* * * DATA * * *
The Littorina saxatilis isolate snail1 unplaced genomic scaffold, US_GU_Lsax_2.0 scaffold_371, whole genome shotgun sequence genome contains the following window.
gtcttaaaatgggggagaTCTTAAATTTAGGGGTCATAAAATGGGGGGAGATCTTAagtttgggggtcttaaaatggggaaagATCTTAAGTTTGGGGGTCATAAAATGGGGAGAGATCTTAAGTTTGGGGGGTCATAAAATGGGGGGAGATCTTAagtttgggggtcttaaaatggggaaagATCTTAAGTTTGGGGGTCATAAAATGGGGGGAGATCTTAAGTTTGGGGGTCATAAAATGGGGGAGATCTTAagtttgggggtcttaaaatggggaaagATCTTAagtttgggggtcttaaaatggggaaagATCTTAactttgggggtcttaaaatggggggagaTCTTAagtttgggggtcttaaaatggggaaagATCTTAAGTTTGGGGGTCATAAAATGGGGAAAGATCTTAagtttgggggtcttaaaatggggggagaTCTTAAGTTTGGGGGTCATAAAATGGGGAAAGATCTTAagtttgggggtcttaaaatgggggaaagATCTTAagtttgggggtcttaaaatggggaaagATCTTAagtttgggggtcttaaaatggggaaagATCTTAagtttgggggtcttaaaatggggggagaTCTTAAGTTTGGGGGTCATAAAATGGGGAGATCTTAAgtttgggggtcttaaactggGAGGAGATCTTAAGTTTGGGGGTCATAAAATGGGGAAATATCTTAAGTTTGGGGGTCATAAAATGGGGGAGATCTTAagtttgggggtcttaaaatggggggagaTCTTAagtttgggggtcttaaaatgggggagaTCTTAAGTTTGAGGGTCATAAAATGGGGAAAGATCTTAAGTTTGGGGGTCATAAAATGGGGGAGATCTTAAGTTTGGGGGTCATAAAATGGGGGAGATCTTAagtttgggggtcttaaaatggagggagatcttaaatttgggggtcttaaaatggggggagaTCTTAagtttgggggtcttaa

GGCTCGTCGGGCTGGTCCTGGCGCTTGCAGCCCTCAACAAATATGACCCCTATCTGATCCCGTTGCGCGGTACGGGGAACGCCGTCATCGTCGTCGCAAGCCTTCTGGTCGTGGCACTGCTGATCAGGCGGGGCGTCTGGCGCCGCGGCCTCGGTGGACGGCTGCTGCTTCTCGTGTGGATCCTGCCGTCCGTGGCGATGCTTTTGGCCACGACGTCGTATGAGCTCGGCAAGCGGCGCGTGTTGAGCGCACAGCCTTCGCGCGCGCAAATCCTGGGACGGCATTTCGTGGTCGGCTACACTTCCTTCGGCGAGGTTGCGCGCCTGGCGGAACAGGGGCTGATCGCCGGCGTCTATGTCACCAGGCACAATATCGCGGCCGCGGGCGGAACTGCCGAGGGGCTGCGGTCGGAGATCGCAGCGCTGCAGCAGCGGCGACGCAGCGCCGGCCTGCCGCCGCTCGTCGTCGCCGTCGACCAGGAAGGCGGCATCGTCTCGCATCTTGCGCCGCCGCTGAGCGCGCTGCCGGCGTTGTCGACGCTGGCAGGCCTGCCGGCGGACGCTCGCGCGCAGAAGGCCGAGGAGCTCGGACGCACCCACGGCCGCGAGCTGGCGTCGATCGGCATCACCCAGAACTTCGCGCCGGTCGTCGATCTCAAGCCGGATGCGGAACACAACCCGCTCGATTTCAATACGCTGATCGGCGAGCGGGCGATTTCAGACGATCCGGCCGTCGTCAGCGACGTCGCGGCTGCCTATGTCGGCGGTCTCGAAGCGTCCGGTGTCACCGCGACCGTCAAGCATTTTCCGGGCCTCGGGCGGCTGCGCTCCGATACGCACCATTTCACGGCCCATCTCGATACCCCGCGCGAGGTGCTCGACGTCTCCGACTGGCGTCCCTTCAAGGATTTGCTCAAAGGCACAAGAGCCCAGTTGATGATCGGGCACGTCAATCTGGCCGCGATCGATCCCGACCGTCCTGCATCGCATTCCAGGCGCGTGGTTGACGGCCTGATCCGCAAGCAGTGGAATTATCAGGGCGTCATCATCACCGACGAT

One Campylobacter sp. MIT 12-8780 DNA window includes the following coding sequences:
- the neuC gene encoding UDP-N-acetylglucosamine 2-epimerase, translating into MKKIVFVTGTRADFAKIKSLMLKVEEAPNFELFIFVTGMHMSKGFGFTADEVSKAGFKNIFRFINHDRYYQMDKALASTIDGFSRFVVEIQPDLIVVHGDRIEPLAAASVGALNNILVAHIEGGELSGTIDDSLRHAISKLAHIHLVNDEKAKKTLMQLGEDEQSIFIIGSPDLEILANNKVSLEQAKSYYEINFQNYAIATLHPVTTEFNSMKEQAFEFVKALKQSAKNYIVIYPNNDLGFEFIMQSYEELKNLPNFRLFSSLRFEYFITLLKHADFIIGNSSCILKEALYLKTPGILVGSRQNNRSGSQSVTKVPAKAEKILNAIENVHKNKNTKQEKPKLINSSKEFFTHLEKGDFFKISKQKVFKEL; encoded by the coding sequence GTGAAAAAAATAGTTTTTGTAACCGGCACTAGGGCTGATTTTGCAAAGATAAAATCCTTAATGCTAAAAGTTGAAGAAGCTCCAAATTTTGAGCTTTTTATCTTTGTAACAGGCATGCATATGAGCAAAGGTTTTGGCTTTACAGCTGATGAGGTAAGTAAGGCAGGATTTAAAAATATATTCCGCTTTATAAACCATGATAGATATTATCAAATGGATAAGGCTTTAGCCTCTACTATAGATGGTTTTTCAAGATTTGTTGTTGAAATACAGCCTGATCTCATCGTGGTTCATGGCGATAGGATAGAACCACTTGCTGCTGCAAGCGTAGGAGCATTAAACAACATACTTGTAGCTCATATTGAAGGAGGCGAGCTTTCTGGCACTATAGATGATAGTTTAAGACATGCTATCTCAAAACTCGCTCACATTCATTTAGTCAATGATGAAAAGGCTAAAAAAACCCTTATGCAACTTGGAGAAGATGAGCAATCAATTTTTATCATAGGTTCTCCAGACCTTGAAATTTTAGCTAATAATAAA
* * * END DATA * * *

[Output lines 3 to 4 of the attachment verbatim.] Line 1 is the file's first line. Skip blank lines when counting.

GGCTCGTCGGGCTGGTCCTGGCGCTTGCAGCCCTCAACAAATATGACCCCTATCTGATCCCGTTGCGCGGTACGGGGAACGCCGTCATCGTCGTCGCAAGCCTTCTGGTCGTGGCACTGCTGATCAGGCGGGGCGTCTGGCGCCGCGGCCTCGGTGGACGGCTGCTGCTTCTCGTGTGGATCCTGCCGTCCGTGGCGATGCTTTTGGCCACGACGTCGTATGAGCTCGGCAAGCGGCGCGTGTTGAGCGCACAGCCTTCGCGCGCGCAAATCCTGGGACGGCATTTCGTGGTCGGCTACACTTCCTTCGGCGAGGTTGCGCGCCTGGCGGAACAGGGGCTGATCGCCGGCGTCTATGTCACCAGGCACAATATCGCGGCCGCGGGCGGAACTGCCGAGGGGCTGCGGTCGGAGATCGCAGCGCTGCAGCAGCGGCGACGCAGCGCCGGCCTGCCGCCGCTCGTCGTCGCCGTCGACCAGGAAGGCGGCATCGTCTCGCATCTTGCGCCGCCGCTGAGCGCGCTGCCGGCGTTGTCGACGCTGGCAGGCCTGCCGGCGGACGCTCGCGCGCAGAAGGCCGAGGAGCTCGGACGCACCCACGGCCGCGAGCTGGCGTCGATCGGCATCACCCAGAACTTCGCGCCGGTCGTCGATCTCAAGCCGGATGCGGAACACAACCCGCTCGATTTCAATACGCTGATCGGCGAGCGGGCGATTTCAGACGATCCGGCCGTCGTCAGCGACGTCGCGGCTGCCTATGTCGGCGGTCTCGAAGCGTCCGGTGTCACCGCGACCGTCAAGCATTTTCCGGGCCTCGGGCGGCTGCGCTCCGATACGCACCATTTCACGGCCCATCTCGATACCCCGCGCGAGGTGCTCGACGTCTCCGACTGGCGTCCCTTCAAGGATTTGCTCAAAGGCACAAGAGCCCAGTTGATGATCGGGCACGTCAATCTGGCCGCGATCGATCCCGACCGTCCTGCATCGCATTCCAGGCGCGTGGTTGACGGCCTGATCCGCAAGCAGTGGAATTATCAGGGCGTCATCATCACCGACGAT

One Campylobacter sp. MIT 12-8780 DNA window includes the following coding sequences: